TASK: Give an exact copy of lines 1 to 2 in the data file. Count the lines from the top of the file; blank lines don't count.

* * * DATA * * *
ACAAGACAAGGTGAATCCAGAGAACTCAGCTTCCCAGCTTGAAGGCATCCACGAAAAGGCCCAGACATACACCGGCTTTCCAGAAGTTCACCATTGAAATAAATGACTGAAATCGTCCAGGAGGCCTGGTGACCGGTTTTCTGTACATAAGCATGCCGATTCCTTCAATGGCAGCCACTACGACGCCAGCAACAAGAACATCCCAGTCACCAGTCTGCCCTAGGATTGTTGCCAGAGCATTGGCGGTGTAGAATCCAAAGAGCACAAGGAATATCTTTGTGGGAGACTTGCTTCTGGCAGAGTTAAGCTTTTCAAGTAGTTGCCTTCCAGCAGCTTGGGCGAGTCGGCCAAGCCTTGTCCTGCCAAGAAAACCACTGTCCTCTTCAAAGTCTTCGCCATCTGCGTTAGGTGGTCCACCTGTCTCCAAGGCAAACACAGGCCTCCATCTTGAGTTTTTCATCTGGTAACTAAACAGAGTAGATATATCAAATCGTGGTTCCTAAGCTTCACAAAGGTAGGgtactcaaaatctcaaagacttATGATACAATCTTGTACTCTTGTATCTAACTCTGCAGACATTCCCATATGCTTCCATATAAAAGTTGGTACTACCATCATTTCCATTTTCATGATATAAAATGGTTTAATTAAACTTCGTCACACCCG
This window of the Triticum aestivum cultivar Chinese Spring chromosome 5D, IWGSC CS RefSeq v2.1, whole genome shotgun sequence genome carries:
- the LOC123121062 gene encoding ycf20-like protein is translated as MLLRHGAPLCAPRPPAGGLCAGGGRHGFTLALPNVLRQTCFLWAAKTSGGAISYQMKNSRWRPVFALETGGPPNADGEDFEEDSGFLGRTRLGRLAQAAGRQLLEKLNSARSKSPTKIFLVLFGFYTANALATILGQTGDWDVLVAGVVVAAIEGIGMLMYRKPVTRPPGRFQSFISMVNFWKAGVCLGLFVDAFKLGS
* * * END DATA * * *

ACAAGACAAGGTGAATCCAGAGAACTCAGCTTCCCAGCTTGAAGGCATCCACGAAAAGGCCCAGACATACACCGGCTTTCCAGAAGTTCACCATTGAAATAAATGACTGAAATCGTCCAGGAGGCCTGGTGACCGGTTTTCTGTACATAAGCATGCCGATTCCTTCAATGGCAGCCACTACGACGCCAGCAACAAGAACATCCCAGTCACCAGTCTGCCCTAGGATTGTTGCCAGAGCATTGGCGGTGTAGAATCCAAAGAGCACAAGGAATATCTTTGTGGGAGACTTGCTTCTGGCAGAGTTAAGCTTTTCAAGTAGTTGCCTTCCAGCAGCTTGGGCGAGTCGGCCAAGCCTTGTCCTGCCAAGAAAACCACTGTCCTCTTCAAAGTCTTCGCCATCTGCGTTAGGTGGTCCACCTGTCTCCAAGGCAAACACAGGCCTCCATCTTGAGTTTTTCATCTGGTAACTAAACAGAGTAGATATATCAAATCGTGGTTCCTAAGCTTCACAAAGGTAGGgtactcaaaatctcaaagacttATGATACAATCTTGTACTCTTGTATCTAACTCTGCAGACATTCCCATATGCTTCCATATAAAAGTTGGTACTACCATCATTTCCATTTTCATGATATAAAATGGTTTAATTAAACTTCGTCACACCCG
This window of the Triticum aestivum cultivar Chinese Spring chromosome 5D, IWGSC CS RefSeq v2.1, whole genome shotgun sequence genome carries: